“What’s that supposed to mean?”

The GIs in my hometown all act so cocky, I told him—great big guys, always smiling, always looking like they’re having fun, so I used to think all Americans were rich and happy.

“I don’t know what the hell you’re talking about,” Tatsumi said. He sat with his head bowed. “But I guess there are guys who fall for way older women in America too.”

He said nothing else for a while but sat brooding over his beer.

Tatsumi was no drinker, and after three beers his legs were wobbly. We went back to the rock café, where the Doors were now rattling the walls, and I introduced him to a group of three dealers out of Yokosuka, telling them he was a yakuza from Okinawa who’d just arrived that day. Between them they bought nearly three hundred joints.

“Nee-chan, this is Yazaki, don’t mind the long hair, this kid’s got some brains on him.”

We’d gone back home by taxi. The lights were out in my apartment, and in Tatsumi’s the woman he called Nee-chan was back. She was sitting there in a slip, eating instant ramen. Easily old enough to be Tatsumi’s mother, or mine, she wasn’t wearing a bra and hadn’t shaved her armpits recently. She said nothing, not even to acknowledge me, but as I watched this makeup-caked woman calmly slurping her noodles with a lit cigarette in her free hand, I felt as if I understood why Tatsumi had wept at The Last Picture Show. Timothy Bottoms, living in a small town in the Midwest or wherever, chooses a lonely married woman about twice his age as his partner for sex. In the final scene he decides to leave town and starts to drive off in his pickup truck but then makes a U-turn and goes back to the woman’s place. That weary older woman was a symbol of America—an America that had lost something it once had.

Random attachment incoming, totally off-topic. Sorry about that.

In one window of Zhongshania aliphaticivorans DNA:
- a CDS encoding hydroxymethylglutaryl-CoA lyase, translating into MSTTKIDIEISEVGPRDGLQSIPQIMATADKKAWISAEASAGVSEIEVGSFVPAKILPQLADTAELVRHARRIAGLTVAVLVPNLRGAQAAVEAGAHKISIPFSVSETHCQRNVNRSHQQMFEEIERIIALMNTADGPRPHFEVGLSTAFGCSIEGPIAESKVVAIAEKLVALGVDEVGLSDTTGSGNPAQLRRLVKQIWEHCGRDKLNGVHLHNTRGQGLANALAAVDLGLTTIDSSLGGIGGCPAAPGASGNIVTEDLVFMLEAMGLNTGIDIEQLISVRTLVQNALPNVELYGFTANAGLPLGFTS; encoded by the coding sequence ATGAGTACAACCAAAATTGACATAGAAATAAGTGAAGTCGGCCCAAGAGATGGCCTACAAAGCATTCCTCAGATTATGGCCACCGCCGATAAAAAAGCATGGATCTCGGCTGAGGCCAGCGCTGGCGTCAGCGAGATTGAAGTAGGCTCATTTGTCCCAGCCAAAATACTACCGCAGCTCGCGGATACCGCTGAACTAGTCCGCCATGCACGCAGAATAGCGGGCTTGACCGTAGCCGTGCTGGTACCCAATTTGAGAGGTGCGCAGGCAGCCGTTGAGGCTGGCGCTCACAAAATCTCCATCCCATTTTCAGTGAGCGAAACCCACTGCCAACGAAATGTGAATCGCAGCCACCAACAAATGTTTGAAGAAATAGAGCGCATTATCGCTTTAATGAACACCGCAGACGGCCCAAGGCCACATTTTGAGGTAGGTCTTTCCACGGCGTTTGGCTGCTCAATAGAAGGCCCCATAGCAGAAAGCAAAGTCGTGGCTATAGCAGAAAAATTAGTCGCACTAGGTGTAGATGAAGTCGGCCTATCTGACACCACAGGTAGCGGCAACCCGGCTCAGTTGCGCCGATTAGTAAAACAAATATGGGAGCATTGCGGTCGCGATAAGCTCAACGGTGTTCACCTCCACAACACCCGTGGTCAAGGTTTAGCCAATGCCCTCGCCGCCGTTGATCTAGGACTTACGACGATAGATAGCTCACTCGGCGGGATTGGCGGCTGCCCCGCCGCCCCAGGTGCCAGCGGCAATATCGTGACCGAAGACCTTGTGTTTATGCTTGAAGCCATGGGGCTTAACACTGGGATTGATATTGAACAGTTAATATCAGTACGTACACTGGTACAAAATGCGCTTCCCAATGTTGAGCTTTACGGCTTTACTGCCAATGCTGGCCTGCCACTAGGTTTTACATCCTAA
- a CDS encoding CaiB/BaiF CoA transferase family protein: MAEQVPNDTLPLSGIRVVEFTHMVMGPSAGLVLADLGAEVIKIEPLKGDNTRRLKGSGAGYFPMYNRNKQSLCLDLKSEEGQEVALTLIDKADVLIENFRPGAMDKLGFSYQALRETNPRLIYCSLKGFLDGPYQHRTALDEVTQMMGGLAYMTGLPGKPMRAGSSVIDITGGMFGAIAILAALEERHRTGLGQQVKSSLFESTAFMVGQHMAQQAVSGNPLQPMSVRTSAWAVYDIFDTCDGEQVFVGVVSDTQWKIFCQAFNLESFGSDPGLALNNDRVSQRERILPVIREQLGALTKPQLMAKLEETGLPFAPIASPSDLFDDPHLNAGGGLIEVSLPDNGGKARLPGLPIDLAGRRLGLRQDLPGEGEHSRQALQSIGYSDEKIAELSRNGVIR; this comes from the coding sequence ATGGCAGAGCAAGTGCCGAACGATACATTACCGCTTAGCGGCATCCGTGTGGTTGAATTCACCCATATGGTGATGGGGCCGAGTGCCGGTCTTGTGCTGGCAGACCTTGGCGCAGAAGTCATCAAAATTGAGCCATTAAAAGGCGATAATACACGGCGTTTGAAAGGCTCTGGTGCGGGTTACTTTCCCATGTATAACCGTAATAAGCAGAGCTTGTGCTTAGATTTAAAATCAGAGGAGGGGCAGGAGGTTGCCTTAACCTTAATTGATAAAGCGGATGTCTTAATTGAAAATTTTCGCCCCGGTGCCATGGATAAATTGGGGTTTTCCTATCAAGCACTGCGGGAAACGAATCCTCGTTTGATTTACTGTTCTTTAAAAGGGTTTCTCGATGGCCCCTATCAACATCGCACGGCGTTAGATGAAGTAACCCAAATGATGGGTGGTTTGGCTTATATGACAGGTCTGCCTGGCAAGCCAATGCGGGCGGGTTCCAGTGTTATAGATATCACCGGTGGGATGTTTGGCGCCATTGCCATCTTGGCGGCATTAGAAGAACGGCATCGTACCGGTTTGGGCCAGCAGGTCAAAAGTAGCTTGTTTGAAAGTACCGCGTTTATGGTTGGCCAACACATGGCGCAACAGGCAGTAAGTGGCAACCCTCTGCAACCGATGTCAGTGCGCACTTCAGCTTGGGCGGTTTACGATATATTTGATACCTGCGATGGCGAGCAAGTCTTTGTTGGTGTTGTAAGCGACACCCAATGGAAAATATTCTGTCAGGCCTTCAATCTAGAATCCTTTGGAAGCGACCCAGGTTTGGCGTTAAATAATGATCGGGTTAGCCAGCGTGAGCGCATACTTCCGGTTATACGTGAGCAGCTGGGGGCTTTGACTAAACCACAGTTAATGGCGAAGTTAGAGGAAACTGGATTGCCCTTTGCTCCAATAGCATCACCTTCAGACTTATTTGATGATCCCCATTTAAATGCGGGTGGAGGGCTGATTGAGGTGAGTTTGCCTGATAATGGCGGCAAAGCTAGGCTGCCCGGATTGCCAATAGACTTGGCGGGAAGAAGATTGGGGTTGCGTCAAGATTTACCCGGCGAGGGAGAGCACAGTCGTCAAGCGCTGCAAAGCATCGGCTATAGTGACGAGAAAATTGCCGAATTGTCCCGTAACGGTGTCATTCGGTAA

“Nee-chan, look how much we made, me and him.”

Tatsumi took a roll of ten-thousand-yen bills from the pocket of his gaudy trousers and set it down in front of the woman, who’d now finished her ramen. She began counting them, wearing the same non-expression she’d worn while inhaling her noodles.

“Where have you been?” Nakano said when I walked into our apartment. “We were all worried about you.”

He was the only one still up. He was sitting in the kitchen in undershorts and a shirt, drinking Suntory’s cheapest whiskey.